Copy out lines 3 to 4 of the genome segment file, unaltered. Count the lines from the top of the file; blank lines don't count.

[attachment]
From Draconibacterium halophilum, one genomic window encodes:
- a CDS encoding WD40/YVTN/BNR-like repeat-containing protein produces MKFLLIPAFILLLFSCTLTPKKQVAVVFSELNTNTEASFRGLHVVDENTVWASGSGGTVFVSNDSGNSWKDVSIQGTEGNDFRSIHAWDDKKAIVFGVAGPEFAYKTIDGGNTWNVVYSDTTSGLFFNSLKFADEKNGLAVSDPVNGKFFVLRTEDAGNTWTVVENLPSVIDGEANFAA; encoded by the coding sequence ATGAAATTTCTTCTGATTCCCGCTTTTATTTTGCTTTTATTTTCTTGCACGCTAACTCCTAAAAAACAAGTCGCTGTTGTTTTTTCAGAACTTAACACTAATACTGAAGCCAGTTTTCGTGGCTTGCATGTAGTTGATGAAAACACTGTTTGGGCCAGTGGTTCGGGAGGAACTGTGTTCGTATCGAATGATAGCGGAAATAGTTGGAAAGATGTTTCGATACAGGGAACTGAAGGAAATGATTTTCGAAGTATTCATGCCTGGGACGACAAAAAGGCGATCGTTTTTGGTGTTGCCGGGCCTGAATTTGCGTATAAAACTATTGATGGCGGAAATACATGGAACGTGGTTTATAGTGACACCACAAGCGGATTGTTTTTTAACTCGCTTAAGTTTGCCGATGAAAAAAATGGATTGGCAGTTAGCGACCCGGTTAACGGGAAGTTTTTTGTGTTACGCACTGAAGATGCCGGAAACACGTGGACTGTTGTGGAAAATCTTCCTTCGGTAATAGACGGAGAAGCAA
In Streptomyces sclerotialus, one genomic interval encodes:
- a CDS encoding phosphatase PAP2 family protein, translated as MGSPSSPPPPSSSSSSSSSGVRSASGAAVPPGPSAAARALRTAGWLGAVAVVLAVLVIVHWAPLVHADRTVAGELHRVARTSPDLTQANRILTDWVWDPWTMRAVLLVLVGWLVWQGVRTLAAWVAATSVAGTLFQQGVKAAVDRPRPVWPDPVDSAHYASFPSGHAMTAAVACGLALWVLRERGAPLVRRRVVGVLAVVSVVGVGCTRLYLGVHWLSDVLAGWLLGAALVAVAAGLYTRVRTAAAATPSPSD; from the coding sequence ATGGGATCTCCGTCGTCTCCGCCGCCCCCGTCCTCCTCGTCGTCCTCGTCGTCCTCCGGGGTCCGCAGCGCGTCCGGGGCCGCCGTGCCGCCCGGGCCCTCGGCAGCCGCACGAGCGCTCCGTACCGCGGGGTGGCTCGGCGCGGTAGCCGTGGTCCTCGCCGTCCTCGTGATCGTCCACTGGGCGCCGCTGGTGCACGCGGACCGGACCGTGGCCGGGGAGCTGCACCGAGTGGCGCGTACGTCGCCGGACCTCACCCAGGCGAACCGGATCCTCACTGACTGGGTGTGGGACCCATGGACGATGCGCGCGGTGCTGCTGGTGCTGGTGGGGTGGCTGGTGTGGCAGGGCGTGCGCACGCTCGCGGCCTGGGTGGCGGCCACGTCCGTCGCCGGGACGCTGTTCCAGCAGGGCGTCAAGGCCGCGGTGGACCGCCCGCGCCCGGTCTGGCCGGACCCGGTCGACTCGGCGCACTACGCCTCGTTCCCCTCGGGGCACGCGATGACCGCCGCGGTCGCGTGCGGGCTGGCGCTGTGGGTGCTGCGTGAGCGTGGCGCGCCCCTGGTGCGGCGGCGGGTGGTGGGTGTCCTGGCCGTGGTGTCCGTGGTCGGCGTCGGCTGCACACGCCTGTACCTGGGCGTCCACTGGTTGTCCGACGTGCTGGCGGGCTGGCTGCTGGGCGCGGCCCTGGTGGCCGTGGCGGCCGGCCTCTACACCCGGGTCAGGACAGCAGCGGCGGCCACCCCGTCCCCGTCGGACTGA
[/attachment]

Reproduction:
In Streptomyces sclerotialus, one genomic interval encodes:
- a CDS encoding phosphatase PAP2 family protein, translated as MGSPSSPPPPSSSSSSSSSGVRSASGAAVPPGPSAAARALRTAGWLGAVAVVLAVLVIVHWAPLVHADRTVAGELHRVARTSPDLTQANRILTDWVWDPWTMRAVLLVLVGWLVWQGVRTLAAWVAATSVAGTLFQQGVKAAVDRPRPVWPDPVDSAHYASFPSGHAMTAAVACGLALWVLRERGAPLVRRRVVGVLAVVSVVGVGCTRLYLGVHWLSDVLAGWLLGAALVAVAAGLYTRVRTAAAATPSPSD; from the coding sequence ATGGGATCTCCGTCGTCTCCGCCGCCCCCGTCCTCCTCGTCGTCCTCGTCGTCCTCCGGGGTCCGCAGCGCGTCCGGGGCCGCCGTGCCGCCCGGGCCCTCGGCAGCCGCACGAGCGCTCCGTACCGCGGGGTGGCTCGGCGCGGTAGCCGTGGTCCTCGCCGTCCTCGTGATCGTCCACTGGGCGCCGCTGGTGCACGCGGACCGGACCGTGGCCGGGGAGCTGCACCGAGTGGCGCGTACGTCGCCGGACCTCACCCAGGCGAACCGGATCCTCACTGACTGGGTGTGGGACCCATGGACGATGCGCGCGGTGCTGCTGGTGCTGGTGGGGTGGCTGGTGTGGCAGGGCGTGCGCACGCTCGCGGCCTGGGTGGCGGCCACGTCCGTCGCCGGGACGCTGTTCCAGCAGGGCGTCAAGGCCGCGGTGGACCGCCCGCGCCCGGTCTGGCCGGACCCGGTCGACTCGGCGCACTACGCCTCGTTCCCCTCGGGGCACGCGATGACCGCCGCGGTCGCGTGCGGGCTGGCGCTGTGGGTGCTGCGTGAGCGTGGCGCGCCCCTGGTGCGGCGGCGGGTGGTGGGTGTCCTGGCCGTGGTGTCCGTGGTCGGCGTCGGCTGCACACGCCTGTACCTGGGCGTCCACTGGTTGTCCGACGTGCTGGCGGGCTGGCTGCTGGGCGCGGCCCTGGTGGCCGTGGCGGCCGGCCTCTACACCCGGGTCAGGACAGCAGCGGCGGCCACCCCGTCCCCGTCGGACTGA